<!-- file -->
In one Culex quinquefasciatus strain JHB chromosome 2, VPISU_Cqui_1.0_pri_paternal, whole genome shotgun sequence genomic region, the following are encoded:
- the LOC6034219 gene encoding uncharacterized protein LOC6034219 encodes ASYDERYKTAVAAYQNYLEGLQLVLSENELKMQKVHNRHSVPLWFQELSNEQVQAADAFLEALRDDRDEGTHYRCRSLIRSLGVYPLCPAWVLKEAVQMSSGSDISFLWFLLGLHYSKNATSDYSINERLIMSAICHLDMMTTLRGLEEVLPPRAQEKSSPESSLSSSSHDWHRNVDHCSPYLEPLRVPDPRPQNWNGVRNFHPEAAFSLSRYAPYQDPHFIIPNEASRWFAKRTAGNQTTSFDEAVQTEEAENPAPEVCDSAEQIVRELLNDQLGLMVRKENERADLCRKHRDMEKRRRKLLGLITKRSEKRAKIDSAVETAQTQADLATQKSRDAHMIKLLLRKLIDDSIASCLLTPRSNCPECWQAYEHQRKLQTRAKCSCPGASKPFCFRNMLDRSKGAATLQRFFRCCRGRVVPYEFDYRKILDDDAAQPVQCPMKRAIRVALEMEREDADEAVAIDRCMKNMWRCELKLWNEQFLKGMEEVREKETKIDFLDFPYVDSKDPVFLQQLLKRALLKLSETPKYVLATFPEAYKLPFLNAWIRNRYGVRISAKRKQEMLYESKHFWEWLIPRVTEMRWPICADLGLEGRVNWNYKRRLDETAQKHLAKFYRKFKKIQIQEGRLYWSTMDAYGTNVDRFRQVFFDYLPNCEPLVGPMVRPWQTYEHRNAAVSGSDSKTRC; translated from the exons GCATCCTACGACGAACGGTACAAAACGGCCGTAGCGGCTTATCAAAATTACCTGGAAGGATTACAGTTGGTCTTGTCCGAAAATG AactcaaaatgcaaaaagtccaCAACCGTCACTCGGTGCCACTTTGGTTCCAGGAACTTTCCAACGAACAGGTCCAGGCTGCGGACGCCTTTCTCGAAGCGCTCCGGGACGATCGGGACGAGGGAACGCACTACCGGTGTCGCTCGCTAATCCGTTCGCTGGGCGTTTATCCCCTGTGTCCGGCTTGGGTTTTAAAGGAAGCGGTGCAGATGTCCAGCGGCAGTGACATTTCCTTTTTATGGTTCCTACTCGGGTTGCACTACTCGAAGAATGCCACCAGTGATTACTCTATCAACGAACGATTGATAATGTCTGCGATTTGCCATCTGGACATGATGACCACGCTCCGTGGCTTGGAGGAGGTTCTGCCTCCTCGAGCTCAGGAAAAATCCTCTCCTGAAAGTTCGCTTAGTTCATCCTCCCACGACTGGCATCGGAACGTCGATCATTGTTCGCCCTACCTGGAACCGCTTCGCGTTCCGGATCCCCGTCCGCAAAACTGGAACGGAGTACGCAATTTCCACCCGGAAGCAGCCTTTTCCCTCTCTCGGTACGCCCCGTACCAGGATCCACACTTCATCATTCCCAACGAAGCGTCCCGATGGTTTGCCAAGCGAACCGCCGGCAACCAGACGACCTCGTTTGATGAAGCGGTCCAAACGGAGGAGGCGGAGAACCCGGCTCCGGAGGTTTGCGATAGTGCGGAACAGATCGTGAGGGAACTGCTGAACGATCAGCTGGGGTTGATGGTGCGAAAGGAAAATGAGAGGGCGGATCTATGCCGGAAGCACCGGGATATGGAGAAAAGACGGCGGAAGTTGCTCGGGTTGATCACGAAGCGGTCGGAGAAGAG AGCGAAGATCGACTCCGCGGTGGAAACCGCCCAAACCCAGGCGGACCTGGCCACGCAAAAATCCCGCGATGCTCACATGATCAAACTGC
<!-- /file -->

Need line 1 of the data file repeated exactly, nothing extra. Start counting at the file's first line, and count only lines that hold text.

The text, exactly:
In one Culex quinquefasciatus strain JHB chromosome 2, VPISU_Cqui_1.0_pri_paternal, whole genome shotgun sequence genomic region, the following are encoded: